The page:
In the lab you sign in and wait.
Over three hours later your name is called. You are very discouraged and wanted to give up many times. Your escort shared the sentiment but did not know how to get a refund - so waited alongside you while wondering why so many others came, finished their business, and went in the meantime. You both question the preferential treatment of others but know you can not say anything about it. You endure the stares and hushed voices in the waiting room...the forced advice on child rearing and proper attire.
When it is finally your turn you have to leave your baby in the hands of a stranger while she screams.
Then you walk back to the hospital.
While walking back to the hospital you are criticized by other pedestrians for the way you are holding your child. One passerby encourages you to give your baby away since you are so young and poor and sickly.You are too out of breath and tired to respond.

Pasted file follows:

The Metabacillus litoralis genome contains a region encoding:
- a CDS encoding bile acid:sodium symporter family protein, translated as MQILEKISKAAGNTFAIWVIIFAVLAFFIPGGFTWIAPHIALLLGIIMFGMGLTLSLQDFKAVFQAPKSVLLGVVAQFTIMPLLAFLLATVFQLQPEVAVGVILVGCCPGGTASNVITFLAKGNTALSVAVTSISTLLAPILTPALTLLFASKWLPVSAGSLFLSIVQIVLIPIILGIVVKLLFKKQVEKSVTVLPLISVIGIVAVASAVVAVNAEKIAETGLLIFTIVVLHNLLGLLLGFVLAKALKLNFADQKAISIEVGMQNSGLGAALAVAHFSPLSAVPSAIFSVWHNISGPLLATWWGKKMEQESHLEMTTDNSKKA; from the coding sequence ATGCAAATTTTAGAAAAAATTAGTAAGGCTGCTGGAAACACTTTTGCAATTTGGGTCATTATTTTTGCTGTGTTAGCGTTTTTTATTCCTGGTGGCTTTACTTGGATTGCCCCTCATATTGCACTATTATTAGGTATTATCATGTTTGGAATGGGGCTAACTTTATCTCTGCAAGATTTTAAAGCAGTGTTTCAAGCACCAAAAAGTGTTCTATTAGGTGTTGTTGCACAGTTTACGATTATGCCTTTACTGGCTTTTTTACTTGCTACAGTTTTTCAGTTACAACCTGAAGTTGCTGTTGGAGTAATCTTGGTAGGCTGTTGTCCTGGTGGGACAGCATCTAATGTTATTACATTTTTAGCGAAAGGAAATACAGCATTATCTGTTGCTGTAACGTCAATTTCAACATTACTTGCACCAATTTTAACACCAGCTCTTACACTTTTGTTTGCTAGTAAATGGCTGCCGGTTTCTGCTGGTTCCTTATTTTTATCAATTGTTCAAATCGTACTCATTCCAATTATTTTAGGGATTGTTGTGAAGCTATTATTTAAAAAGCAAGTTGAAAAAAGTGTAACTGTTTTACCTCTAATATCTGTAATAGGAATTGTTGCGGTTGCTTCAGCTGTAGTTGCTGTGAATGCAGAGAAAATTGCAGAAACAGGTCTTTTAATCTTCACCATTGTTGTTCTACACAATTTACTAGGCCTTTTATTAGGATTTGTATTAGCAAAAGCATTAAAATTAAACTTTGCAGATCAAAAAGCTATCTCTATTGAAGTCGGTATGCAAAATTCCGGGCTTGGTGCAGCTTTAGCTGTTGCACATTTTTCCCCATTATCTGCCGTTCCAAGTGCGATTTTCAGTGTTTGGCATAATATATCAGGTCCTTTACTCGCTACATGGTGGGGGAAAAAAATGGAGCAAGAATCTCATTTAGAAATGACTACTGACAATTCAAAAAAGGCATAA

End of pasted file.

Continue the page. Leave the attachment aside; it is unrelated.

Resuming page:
By the time you return to the car, your sister has given up on you and taken public transportation home. You have not eaten anything all day. You ask to borrow money that you know you can not repay in order to buy a styrofoam container full of oily rice, bean sauce, and vegetable stew. The food is sold out of pots on the side of the road being cooked over charcoal. You are heckled and cat-called while you cross the street. You share the meal with your daughter.
The five mile drive back to your home takes over an hour.
You are relieved when you return home to your tent, and given instructions about your future appointments. You stare blankly wondering how you will make it back to the hospital for the follow up testing and results, not sure if you want to know what they will say.
To be continued...